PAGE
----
Tay-Sachs Disease

(TSD)

Definition

Tay-Sachs disease (TSD) is a genetic disorder. It occurs when a fatty substance builds up in the brain. This causes progressive destruction of the brain. There are 3 forms:
  • Infantile-onset—usually fatal before 5 years of age
  • Juvenile-onset—usually fatal in late childhood or adolescence
  • Adult-onset—may survive up to 60 years of age

Causes

TSD is caused by the absence of an enzyme. This enzyme is needed to break down a fatty substance called ganglioside (GM2). As a result, GM2 builds up. The build up in the brain causes damage.TSD occurs when both parents pass on the faulty genes. A person can have just one copy of the faulty gene. In this case, there are no symptoms. The person is called a carrier.
Genetic Material
Chromosome DNA
Copyright © Nucleus Medical Media, Inc.

Risk Factors

Having parents who are carriers of the TSD gene is the most common risk factor.TSD is found in specific ethnic groups:
  • Those of Eastern European (Ashkenazi) Jewish descent
  • French Canadians living in eastern Quebec and New England
  • Select Cajun populations in Louisiana
  • Non-Amish Pennsylvania Dutch

Symptoms

Babies with TSD may seem to develop normally until about 4-5 months of age when symptoms begin to occur. Symptoms may include:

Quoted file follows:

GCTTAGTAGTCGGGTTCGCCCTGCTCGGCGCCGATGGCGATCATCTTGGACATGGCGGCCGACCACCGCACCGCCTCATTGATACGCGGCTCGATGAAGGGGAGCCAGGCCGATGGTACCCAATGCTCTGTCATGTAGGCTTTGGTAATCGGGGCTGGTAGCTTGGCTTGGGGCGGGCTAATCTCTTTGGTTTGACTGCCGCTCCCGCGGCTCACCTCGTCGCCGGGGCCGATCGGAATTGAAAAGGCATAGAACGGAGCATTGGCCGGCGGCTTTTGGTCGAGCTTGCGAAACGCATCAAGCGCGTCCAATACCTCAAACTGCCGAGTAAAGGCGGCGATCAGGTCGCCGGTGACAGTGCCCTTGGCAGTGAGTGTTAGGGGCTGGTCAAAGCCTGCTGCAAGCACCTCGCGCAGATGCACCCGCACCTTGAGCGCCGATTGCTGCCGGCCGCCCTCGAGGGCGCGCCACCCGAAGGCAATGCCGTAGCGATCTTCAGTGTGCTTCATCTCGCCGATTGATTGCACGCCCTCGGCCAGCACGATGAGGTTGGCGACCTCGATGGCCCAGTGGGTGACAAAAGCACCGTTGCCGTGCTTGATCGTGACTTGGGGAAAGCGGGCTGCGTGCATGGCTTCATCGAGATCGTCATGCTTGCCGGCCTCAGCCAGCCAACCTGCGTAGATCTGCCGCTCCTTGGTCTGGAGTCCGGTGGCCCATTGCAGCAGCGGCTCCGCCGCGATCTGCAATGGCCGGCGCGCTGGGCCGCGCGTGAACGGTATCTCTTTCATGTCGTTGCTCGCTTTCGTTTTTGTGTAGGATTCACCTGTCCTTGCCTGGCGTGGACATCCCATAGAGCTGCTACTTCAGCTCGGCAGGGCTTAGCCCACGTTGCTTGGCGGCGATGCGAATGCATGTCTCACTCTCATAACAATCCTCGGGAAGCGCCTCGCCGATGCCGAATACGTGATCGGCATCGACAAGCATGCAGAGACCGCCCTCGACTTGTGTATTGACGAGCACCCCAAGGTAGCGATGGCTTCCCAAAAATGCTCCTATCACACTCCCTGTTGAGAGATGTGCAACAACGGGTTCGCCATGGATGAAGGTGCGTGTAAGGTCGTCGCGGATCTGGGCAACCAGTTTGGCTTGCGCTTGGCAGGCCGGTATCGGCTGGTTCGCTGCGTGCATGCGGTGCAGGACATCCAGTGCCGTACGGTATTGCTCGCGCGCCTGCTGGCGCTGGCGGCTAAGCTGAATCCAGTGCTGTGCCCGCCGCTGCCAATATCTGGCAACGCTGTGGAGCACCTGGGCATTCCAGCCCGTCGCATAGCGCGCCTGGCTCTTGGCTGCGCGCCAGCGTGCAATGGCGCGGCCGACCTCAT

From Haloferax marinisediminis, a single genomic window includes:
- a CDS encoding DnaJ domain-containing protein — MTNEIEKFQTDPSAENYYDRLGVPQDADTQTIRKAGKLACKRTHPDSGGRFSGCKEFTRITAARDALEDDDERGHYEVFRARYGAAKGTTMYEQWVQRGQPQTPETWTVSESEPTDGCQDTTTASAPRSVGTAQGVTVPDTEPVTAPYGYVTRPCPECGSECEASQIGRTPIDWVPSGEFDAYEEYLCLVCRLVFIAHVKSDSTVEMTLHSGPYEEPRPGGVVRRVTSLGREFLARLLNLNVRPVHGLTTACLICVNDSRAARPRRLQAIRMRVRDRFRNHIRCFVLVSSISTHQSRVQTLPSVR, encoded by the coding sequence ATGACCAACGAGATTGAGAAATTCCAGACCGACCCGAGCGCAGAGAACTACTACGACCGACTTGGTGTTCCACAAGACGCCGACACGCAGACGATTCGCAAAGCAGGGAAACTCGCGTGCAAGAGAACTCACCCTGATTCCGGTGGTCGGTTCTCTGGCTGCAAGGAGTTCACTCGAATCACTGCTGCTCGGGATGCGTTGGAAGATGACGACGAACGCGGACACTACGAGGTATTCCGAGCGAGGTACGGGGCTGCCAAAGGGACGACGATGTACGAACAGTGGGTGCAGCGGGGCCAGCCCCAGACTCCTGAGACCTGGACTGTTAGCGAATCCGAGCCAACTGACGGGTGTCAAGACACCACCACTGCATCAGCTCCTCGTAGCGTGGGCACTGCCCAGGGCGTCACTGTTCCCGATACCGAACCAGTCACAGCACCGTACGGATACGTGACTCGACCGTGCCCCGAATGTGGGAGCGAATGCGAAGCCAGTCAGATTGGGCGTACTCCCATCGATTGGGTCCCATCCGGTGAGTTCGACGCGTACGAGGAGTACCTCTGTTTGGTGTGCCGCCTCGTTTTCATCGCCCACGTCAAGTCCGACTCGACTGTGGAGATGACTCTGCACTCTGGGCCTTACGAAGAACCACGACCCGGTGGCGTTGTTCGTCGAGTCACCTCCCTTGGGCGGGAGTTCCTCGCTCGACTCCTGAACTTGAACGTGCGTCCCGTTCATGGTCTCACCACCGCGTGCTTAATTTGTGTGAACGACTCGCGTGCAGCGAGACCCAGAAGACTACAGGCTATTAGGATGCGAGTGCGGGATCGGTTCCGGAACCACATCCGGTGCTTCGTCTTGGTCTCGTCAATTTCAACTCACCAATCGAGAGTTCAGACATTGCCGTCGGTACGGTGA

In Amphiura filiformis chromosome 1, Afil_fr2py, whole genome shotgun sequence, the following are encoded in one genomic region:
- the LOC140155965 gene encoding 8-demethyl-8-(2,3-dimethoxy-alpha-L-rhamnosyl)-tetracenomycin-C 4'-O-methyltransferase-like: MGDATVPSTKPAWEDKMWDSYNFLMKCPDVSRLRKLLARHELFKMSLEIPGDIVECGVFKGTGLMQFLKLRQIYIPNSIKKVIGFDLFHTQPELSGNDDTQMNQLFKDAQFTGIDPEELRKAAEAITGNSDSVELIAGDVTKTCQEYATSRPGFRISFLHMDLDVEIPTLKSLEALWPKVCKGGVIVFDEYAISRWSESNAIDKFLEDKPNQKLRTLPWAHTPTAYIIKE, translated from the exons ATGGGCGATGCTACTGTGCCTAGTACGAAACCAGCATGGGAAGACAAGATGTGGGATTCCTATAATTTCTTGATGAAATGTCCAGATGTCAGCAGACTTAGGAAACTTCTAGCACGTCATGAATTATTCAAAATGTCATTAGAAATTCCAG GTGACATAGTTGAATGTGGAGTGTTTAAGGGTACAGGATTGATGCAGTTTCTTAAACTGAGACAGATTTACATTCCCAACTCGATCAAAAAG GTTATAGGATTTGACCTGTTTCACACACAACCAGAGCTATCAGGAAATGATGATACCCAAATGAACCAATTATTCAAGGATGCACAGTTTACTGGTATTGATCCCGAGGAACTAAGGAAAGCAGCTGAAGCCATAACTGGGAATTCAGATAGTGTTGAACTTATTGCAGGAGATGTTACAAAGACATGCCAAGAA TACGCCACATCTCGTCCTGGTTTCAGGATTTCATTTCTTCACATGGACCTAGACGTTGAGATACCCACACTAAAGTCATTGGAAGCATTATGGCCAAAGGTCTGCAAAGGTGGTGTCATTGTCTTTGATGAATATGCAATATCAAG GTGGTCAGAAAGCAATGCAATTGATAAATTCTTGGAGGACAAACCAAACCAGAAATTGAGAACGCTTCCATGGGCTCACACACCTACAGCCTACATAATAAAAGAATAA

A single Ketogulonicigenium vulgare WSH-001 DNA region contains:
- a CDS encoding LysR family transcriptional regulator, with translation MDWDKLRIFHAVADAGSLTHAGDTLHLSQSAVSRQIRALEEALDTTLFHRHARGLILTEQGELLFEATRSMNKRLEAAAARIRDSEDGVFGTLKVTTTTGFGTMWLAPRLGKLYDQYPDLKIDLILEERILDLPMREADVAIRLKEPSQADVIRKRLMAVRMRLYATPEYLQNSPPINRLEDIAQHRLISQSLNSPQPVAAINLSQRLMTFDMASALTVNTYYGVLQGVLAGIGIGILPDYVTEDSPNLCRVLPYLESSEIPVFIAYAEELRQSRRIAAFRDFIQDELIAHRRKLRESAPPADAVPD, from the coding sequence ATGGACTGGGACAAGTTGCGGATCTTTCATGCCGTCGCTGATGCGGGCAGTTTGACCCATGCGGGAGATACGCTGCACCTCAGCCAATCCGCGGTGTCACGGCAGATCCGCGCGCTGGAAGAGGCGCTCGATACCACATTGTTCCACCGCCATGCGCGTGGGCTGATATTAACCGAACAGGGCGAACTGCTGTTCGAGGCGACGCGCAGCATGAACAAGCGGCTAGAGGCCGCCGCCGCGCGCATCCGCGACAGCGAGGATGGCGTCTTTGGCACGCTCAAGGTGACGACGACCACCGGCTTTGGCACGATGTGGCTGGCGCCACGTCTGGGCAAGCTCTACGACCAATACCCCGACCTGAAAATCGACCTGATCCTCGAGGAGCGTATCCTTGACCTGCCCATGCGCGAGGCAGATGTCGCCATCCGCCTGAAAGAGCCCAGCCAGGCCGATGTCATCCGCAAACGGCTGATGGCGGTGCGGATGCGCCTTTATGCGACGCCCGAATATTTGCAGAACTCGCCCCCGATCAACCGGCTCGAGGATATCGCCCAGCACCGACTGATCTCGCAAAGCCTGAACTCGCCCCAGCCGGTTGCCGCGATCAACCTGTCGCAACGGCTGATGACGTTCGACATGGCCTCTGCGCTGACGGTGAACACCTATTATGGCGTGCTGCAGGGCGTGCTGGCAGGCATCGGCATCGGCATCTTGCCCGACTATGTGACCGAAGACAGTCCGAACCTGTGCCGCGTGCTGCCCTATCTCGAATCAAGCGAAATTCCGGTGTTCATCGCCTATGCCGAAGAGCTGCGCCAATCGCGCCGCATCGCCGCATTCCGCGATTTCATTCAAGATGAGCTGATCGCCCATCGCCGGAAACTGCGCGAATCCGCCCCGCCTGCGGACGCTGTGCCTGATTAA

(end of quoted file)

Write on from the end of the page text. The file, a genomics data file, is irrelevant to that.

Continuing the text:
• Floppy body position
  • Shrill cry
  • Decreased eye contact
  • Increased startle reaction
  • Loss of motor skills
  • Enlarged head
  • Vision loss or blindness
  • Deafness
  • Difficulty swallowing
  • Muscular difficulties such as spastic muscles, weakness, or paralysis
  • Intellectual disability
  • Seizures
In some cases, the symptoms do not begin until age 2-5 years old. The condition progresses slowly. Symptoms may include:
  • Loss of the ability to speak
  • Developmental delay and intellectual disability
  • Loss of bowel control
  • Sleep problems
  • Movement disorder, such as difficulty walking and muscle weakness
  • Tremor
  • Slurred speech
  • Psychiatric problems
  • Loss of vision
  • Spasticity and seizures

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